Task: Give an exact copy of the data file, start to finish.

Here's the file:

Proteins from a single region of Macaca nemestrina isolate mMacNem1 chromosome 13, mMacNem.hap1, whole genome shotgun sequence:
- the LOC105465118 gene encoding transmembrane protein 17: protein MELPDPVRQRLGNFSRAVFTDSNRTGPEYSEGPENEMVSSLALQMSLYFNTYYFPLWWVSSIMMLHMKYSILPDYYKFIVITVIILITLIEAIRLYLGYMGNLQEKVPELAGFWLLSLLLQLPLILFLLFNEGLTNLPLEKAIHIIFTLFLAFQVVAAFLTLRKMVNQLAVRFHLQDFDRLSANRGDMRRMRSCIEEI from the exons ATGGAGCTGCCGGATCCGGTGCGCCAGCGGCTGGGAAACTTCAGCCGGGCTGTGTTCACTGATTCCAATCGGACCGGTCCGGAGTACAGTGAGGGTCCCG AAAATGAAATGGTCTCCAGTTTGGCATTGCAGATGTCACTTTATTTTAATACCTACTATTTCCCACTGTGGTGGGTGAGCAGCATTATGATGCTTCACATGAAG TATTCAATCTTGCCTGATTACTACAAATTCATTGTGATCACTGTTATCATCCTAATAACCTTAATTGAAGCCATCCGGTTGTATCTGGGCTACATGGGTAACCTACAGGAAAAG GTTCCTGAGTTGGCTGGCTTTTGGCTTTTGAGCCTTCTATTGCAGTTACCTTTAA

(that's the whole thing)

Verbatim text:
Proteins from a single region of Macaca nemestrina isolate mMacNem1 chromosome 13, mMacNem.hap1, whole genome shotgun sequence:
- the LOC105465118 gene encoding transmembrane protein 17: protein MELPDPVRQRLGNFSRAVFTDSNRTGPEYSEGPENEMVSSLALQMSLYFNTYYFPLWWVSSIMMLHMKYSILPDYYKFIVITVIILITLIEAIRLYLGYMGNLQEKVPELAGFWLLSLLLQLPLILFLLFNEGLTNLPLEKAIHIIFTLFLAFQVVAAFLTLRKMVNQLAVRFHLQDFDRLSANRGDMRRMRSCIEEI from the exons ATGGAGCTGCCGGATCCGGTGCGCCAGCGGCTGGGAAACTTCAGCCGGGCTGTGTTCACTGATTCCAATCGGACCGGTCCGGAGTACAGTGAGGGTCCCG AAAATGAAATGGTCTCCAGTTTGGCATTGCAGATGTCACTTTATTTTAATACCTACTATTTCCCACTGTGGTGGGTGAGCAGCATTATGATGCTTCACATGAAG TATTCAATCTTGCCTGATTACTACAAATTCATTGTGATCACTGTTATCATCCTAATAACCTTAATTGAAGCCATCCGGTTGTATCTGGGCTACATGGGTAACCTACAGGAAAAG GTTCCTGAGTTGGCTGGCTTTTGGCTTTTGAGCCTTCTATTGCAGTTACCTTTAA